4. A temperature compensated internal combustion engine ignition spark vacuum advance system comprising in combination with an associated internal combustion engine having an intake air passage; an engine vacuum signal source; an ignitionspark initiating mechanism operated by a vacuum responsive device having a vacuum port for adjusting ignition spark timing in response to changes of engine vacuum; a vacuum line including a calibrated restriction for applying said engine vacuum signalto said vacuum port of said vacuum responsive device; a temperature responsive valve having an inlet port, an outlet port exposed to atmosphere and a temperature responsive valving arrangement for said outlet port located in a position at which it isexposed to the air in said intake air passage of said engine, said temperature responsive valving arrangement being of the type which, when exposed to engine intake air temperatures less than a predetermined value, operates to close said outlet port andwhich, when exposed to engine intake air temperatures greater than said predetermined value, operates to open said outlet port by an amount proportional to the number of degrees of engine intake air temperature greater than said predetermined value; anda bleed line including a calibrated restriction arranged to bleed said vacuum signal to atmosphere through said inlet and outlet ports of said temperature responsive valve.
Description: This inventionrelates to an internal combustion engine ignition spark vacuum advance system and, more specifically, to a temperature compensated internal combustion engine ignition spark vacuum advance system.

With prior art internal combustion engine ignition spark vacuum advance systems, the ignition distributor ignition spark initiating mechanism is operated to adjust ignition spark timing in response to changes of engine vacuum by the operating rodof a vacuum actuator unit of the type which provides ignition spark vacuum advance as determined by a single preselected vacuum advance curve regardless of ambient temperature. As is well known in the automotive art, an internal combustion engine shouldbe provided with increasing ignition spark vacuum advance as the engine intake air temperature decreases and vice versa. Therefore, the provision of a temperature compensated internal combustion engine ignition spark vacuum advance system which providesignition spark vacuum advance as determined by any one of a plurality of ignition spark vacuum advance curves as determined by engine intake air temperature is desirable.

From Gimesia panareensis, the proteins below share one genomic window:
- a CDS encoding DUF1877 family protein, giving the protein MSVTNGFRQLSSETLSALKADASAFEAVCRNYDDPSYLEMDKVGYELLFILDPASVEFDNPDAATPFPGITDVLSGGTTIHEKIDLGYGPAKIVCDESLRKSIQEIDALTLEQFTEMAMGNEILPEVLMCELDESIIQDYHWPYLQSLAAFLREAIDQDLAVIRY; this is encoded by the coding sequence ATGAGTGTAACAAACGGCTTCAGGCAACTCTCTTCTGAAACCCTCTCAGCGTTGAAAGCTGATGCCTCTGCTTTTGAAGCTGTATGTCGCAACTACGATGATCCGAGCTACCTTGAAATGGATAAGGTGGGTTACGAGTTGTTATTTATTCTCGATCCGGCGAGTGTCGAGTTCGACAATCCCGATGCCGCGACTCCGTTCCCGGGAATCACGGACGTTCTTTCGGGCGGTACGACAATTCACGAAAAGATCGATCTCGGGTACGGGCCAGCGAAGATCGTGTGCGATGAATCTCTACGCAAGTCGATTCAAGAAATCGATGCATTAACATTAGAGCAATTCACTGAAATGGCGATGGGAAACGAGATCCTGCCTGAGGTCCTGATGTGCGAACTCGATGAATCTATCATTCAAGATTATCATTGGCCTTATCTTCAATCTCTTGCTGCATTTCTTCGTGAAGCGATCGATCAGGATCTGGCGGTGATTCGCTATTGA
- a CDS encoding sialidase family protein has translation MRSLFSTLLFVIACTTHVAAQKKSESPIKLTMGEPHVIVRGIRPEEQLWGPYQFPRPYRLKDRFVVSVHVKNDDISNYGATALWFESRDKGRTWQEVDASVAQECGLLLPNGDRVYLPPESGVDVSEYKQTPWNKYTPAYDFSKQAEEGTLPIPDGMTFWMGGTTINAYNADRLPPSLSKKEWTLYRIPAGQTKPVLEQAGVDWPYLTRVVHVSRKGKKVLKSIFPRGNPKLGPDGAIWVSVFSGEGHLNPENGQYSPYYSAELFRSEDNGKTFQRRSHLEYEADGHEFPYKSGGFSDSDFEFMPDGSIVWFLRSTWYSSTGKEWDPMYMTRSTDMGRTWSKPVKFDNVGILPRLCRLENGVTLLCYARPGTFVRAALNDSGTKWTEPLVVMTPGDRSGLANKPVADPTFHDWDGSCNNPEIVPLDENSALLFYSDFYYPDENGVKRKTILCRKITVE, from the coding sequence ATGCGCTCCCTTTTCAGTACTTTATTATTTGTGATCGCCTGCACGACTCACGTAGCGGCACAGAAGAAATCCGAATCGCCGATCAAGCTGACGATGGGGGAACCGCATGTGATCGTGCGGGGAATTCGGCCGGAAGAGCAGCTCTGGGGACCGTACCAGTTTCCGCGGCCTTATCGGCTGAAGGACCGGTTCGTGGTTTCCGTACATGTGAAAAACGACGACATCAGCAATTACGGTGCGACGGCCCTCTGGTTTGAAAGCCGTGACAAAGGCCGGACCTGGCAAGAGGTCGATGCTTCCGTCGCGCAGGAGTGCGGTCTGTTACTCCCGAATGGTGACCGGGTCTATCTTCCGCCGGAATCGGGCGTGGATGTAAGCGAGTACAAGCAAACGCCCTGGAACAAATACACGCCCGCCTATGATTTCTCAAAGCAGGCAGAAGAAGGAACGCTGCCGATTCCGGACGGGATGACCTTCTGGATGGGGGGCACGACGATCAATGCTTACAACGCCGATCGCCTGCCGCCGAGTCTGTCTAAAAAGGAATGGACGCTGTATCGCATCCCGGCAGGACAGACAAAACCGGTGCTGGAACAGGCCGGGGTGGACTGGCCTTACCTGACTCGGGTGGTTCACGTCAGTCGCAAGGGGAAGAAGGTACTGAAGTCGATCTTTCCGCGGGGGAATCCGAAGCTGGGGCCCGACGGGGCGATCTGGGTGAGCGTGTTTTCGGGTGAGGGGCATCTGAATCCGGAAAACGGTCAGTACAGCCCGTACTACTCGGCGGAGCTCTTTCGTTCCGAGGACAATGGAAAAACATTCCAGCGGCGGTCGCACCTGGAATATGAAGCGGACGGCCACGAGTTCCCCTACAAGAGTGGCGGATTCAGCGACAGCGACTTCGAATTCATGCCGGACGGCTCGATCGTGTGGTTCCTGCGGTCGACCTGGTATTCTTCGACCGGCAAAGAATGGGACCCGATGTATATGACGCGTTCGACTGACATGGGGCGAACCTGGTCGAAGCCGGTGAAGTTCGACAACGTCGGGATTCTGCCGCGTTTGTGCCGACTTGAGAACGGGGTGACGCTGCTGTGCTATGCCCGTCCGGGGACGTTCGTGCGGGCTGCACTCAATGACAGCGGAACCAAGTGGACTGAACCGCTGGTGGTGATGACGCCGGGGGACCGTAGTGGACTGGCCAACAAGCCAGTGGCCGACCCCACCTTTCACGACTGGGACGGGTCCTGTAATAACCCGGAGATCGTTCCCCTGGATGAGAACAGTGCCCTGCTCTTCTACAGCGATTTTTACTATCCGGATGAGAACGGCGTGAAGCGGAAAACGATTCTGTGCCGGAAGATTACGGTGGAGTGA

It is, therefore, an object of this invention to provide an improved internal combustion engine ignition spark vacuum advance system.

It is another object of this invention to provide an improved internal combustion engine ignition spark vacuum advance system which is temperature compensated.

It is a further object of this invention to provide an improved internal combustion engine ignition spark vacuum advance system which is temperature compensated to provide a plurality of ignition spark vacuum advance curves as determined byengine intake air temperature.

In accordance with this invention, an improved temperature compensated internal combustion engine ignition spark vacuum advance system is provided wherein an engine intake air temperature sensitive valving arrangement is provided for adjustingproportionally the level of the engine vacuum signal applied to the vacuum responsive device which operates the ignition spark initiating mechanism with changes of engine intake air temperature.

For a better understanding of the presentinvention, together with additional objects, advantages and features thereof, reference is made to the following description and accompanying drawings in which:

FIG. 1 sets forth the improved temperature compensated internal combustion engine ignition spark vacuum advance system of this invention is schematic form;

FIG. 2 is a schematic illustration of a conventional automotive type ignition system;

FIG. 3 illustrates the positioning of the temperature responsive valve used with the system of FIG. 1;

FIG. 4 is a set of ignition spark advance curves for various values of manifold vacuum at different engine intake air temperatures; and

FIG. 5 is a set of curves indicating the effective vacuum versus the actual manifold vacuum at different engine intake air temperatures.

In FIGS. 1 and 2 of the drawings, like elements have been assigned like characters of reference.

In the interest of reducing drawing complexity, certain parts of the ignition distributor of FIG. 1 which are not associated with the ignition spark vacuum advance system of this invention have not been illustrated.